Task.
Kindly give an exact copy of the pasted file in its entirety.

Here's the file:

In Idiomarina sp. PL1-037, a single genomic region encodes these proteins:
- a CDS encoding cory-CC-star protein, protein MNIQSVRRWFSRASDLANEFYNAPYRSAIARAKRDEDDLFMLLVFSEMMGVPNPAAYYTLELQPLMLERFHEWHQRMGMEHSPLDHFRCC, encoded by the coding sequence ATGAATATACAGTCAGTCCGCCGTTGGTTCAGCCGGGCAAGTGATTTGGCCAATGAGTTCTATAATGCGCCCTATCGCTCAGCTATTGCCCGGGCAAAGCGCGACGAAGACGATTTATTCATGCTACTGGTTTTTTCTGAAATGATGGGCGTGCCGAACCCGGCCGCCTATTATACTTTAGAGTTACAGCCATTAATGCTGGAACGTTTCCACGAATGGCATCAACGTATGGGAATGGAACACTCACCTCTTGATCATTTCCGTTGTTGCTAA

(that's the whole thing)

In Idiomarina sp. PL1-037, a single genomic region encodes these proteins:
- a CDS encoding cory-CC-star protein, protein MNIQSVRRWFSRASDLANEFYNAPYRSAIARAKRDEDDLFMLLVFSEMMGVPNPAAYYTLELQPLMLERFHEWHQRMGMEHSPLDHFRCC, encoded by the coding sequence ATGAATATACAGTCAGTCCGCCGTTGGTTCAGCCGGGCAAGTGATTTGGCCAATGAGTTCTATAATGCGCCCTATCGCTCAGCTATTGCCCGGGCAAAGCGCGACGAAGACGATTTATTCATGCTACTGGTTTTTTCTGAAATGATGGGCGTGCCGAACCCGGCCGCCTATTATACTTTAGAGTTACAGCCATTAATGCTGGAACGTTTCCACGAATGGCATCAACGTATGGGAATGGAACACTCACCTCTTGATCATTTCCGTTGTTGCTAA